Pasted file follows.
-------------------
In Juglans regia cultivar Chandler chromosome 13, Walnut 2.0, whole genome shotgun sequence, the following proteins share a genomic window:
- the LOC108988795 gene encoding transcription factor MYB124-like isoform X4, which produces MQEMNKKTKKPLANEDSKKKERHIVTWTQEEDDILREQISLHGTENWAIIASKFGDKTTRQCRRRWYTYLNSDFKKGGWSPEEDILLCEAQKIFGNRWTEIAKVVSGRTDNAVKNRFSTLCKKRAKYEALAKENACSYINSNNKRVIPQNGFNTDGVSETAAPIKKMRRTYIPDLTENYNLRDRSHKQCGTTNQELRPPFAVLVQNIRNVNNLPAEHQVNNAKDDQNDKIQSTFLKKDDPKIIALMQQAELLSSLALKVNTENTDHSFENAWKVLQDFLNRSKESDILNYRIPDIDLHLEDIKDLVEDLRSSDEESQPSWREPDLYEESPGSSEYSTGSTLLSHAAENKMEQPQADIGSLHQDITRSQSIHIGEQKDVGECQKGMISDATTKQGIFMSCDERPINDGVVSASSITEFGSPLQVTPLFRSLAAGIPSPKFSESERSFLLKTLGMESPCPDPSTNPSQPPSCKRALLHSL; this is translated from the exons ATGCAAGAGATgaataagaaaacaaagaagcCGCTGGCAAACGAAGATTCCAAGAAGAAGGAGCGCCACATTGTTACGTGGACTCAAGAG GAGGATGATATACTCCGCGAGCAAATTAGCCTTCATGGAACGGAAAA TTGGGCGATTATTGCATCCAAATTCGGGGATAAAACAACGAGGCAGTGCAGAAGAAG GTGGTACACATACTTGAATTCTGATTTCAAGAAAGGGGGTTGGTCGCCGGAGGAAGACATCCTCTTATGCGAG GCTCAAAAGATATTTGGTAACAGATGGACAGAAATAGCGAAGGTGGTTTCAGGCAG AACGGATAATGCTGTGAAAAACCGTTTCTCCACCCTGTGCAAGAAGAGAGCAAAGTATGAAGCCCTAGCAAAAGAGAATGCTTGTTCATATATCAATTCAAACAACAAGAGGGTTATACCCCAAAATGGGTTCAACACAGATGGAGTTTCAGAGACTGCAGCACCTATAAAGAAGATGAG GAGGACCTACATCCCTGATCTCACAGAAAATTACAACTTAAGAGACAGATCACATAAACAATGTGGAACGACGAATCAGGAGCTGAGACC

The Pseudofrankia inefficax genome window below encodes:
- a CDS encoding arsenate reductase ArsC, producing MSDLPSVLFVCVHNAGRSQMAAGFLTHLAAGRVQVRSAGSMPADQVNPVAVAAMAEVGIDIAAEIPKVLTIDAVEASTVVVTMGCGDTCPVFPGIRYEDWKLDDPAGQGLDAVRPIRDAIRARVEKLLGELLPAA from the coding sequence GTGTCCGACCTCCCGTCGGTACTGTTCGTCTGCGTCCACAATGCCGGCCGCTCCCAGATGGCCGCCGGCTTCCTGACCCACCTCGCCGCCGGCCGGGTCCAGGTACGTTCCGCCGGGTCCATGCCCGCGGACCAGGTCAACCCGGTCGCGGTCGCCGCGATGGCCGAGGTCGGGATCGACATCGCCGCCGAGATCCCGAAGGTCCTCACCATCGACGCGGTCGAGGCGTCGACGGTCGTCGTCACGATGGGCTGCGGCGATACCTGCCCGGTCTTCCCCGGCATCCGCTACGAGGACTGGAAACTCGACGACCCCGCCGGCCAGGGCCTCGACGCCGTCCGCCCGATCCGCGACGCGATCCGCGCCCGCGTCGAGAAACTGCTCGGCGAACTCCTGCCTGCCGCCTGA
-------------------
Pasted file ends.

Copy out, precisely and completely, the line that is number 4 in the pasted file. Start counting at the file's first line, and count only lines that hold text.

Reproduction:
- a CDS encoding arsenate reductase ArsC, producing MSDLPSVLFVCVHNAGRSQMAAGFLTHLAAGRVQVRSAGSMPADQVNPVAVAAMAEVGIDIAAEIPKVLTIDAVEASTVVVTMGCGDTCPVFPGIRYEDWKLDDPAGQGLDAVRPIRDAIRARVEKLLGELLPAA from the coding sequence GTGTCCGACCTCCCGTCGGTACTGTTCGTCTGCGTCCACAATGCCGGCCGCTCCCAGATGGCCGCCGGCTTCCTGACCCACCTCGCCGCCGGCCGGGTCCAGGTACGTTCCGCCGGGTCCATGCCCGCGGACCAGGTCAACCCGGTCGCGGTCGCCGCGATGGCCGAGGTCGGGATCGACATCGCCGCCGAGATCCCGAAGGTCCTCACCATCGACGCGGTCGAGGCGTCGACGGTCGTCGTCACGATGGGCTGCGGCGATACCTGCCCGGTCTTCCCCGGCATCCGCTACGAGGACTGGAAACTCGACGACCCCGCCGGCCAGGGCCTCGACGCCGTCCGCCCGATCCGCGACGCGATCCGCGCCCGCGTCGAGAAACTGCTCGGCGAACTCCTGCCTGCCGCCTGA